Talking about puzzles, it seems it’s not possible to have multiple right answers, am i right? Quite a restriction.
Bei mir ist es so, dass ein Rätsel zu Ende ist sobald ich mich bis zu einem Punkt in den Verzweigungen gespielt habe, welchen ich als “richtige Antwort” gekennzeichnet habe → Rätsel gelöst. Erzeuge ich eine Spielsituation, welche ich entweder als “falsche Antwort” gekennzeichnet habe oder die auf Grund der Möglichkeit von “Freier Platzierung” nicht in den im Rätsel erstellten Verzweigungen enthalten ist, endet das Rätsel ebenfalls → “Falsche Antwort”.
For me it is the case that a puzzle is over as soon as I have played my way up to a point in the branches, which I have marked as the “correct answer” → puzzle solved. If I create a game situation which I have either marked as “wrong answer” or which is not included in the branches created in the puzzle due to the possibility of “free placement”, the puzzle also ends → “wrong answer”.
Biy what whem there are different ways to a right answer or even different right answers? It happens in some problems.
That’s correct! As I said before, I think it’s extremely good that onlinego has a free puzzle editor. I also see great potential to further develop it. At the moment you still have to create each path individually and mark each end as the “correct answer” (even if it is the same board position or an identical rotation).
Exactly how you can use the functions: “Estimate points”, “Copy branch” and “Insert branch” not (yet) in the puzzle editor but only in the game review. Still you have to open this in an additional tab for this.
Furthermore, in puzzles, “pass” cannot be selected as a possible move. This is a missing option and would also be needed in some problems.
Hello, firstly I would like to keep this suggestion up to date and secondly I would like to suggest that there is the “estimate points” button not only in the game review but also when editing and solving Go puzzles.
I’m not aware that KataGo (or any other AI?) has partial SE.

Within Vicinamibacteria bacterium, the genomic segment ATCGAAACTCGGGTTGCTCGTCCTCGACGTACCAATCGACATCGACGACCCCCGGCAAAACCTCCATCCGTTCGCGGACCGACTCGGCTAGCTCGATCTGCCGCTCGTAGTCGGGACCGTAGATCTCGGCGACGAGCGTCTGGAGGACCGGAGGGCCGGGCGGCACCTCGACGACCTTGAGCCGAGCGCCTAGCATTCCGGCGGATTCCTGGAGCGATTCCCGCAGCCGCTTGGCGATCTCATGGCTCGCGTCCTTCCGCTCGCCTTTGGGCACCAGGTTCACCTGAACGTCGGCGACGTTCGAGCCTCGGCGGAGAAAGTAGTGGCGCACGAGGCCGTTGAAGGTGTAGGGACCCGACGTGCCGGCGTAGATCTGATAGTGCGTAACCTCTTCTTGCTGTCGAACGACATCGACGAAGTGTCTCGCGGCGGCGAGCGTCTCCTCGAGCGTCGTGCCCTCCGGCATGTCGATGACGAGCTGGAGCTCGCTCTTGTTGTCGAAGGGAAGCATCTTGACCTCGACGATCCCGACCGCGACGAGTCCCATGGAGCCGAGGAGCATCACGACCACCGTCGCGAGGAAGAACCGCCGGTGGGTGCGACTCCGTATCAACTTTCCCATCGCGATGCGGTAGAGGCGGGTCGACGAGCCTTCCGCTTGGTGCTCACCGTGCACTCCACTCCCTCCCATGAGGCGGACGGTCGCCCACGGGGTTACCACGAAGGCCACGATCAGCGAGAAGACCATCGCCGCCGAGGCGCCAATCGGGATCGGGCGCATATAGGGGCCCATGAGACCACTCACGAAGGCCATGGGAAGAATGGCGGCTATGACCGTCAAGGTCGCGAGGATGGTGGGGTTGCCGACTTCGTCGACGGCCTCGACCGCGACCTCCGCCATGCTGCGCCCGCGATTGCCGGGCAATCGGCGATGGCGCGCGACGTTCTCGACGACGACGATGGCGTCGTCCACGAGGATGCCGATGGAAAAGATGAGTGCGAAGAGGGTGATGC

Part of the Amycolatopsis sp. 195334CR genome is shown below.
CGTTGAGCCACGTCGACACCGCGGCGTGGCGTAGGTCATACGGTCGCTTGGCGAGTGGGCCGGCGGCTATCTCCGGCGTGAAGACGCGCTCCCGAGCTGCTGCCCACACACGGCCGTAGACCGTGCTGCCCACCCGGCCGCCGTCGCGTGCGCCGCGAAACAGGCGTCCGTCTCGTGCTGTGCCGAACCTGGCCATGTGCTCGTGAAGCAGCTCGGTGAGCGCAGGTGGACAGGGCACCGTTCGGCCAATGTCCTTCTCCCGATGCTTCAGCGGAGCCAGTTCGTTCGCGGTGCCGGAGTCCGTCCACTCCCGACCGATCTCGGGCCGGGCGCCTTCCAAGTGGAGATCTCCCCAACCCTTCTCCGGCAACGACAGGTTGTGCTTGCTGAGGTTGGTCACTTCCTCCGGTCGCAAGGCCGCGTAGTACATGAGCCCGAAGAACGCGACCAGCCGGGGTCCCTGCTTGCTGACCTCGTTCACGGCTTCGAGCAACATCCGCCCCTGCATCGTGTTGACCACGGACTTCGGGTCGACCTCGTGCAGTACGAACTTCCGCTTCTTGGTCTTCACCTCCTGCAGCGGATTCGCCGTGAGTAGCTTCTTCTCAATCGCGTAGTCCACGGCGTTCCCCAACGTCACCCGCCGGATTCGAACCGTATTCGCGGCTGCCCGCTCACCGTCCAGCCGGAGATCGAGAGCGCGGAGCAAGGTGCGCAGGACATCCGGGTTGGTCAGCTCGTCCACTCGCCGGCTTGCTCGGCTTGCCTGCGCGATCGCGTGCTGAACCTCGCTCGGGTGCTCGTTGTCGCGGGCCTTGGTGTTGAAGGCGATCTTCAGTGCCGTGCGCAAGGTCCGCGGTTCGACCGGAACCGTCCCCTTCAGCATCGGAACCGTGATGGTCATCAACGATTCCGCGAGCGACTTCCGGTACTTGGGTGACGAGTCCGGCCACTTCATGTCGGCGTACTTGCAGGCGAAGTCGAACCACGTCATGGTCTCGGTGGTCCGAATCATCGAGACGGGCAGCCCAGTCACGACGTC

I don’t even get what you’re trying to do.
what do you think of my ideas? For your feedback or your own suggestion, what could be easily implemented and at the same time make online-go super interesting for yourself and other players…
Thank you for every comment that draws attention to this topic, which is very important to me, and keeps communication and discussion alive.
I think it would be super exciting if you could load every breakpoint from past games and play it to the end against Katago-micro. And that with the possibility of undoing moves and displaying tips (e.g.: Best move? from Katago-micro). Then the various automatically generated breakpoint puzzles should also have their level of difficulty automatically generated: depending on how often players had to undo their moves and had to be given tips. Their type can be generated by player voting. Likewise, these could be freely copyable and further developed by players. It would also be an idea of mine to add an Evaluate Situation button as an alternative tip to this new form of Go training.
Best regards Andreas Schneider
An idea of mine based on this would be an adaptive AI that distributes the breakpoint puzzles to the players in such a way that as many breakpoint puzzles as possible
to be played
be solved, evaluated, commented on, copied, further developed, optimize the learning effect in go, …
There is an Estimate Points button in the gamereview after each finished game you’ve played.
There is already an Estimate Points button in the gamereview after each finished game you’ve played. I would like to have this “estimate points” function in other places as well.
Of that I am aware.
Read again: I wrote that I am not aware that KataGo has PARTIAL SE.
Maybe you can try and inspire some of those who actually develop Go AIs if you do not intend to DIY?
I have trouble understanding what Andreas means by a “breakpoint” (to me it is a point in a programme where execution is stopped to allow the developer to investigate its behaviour). But anyway, Benjamin Teuber’s site AI Sensei does a a good job of creating problems from your games, which may help some people interested in Andreas’ idea, even if the approach is not what Andreas intends.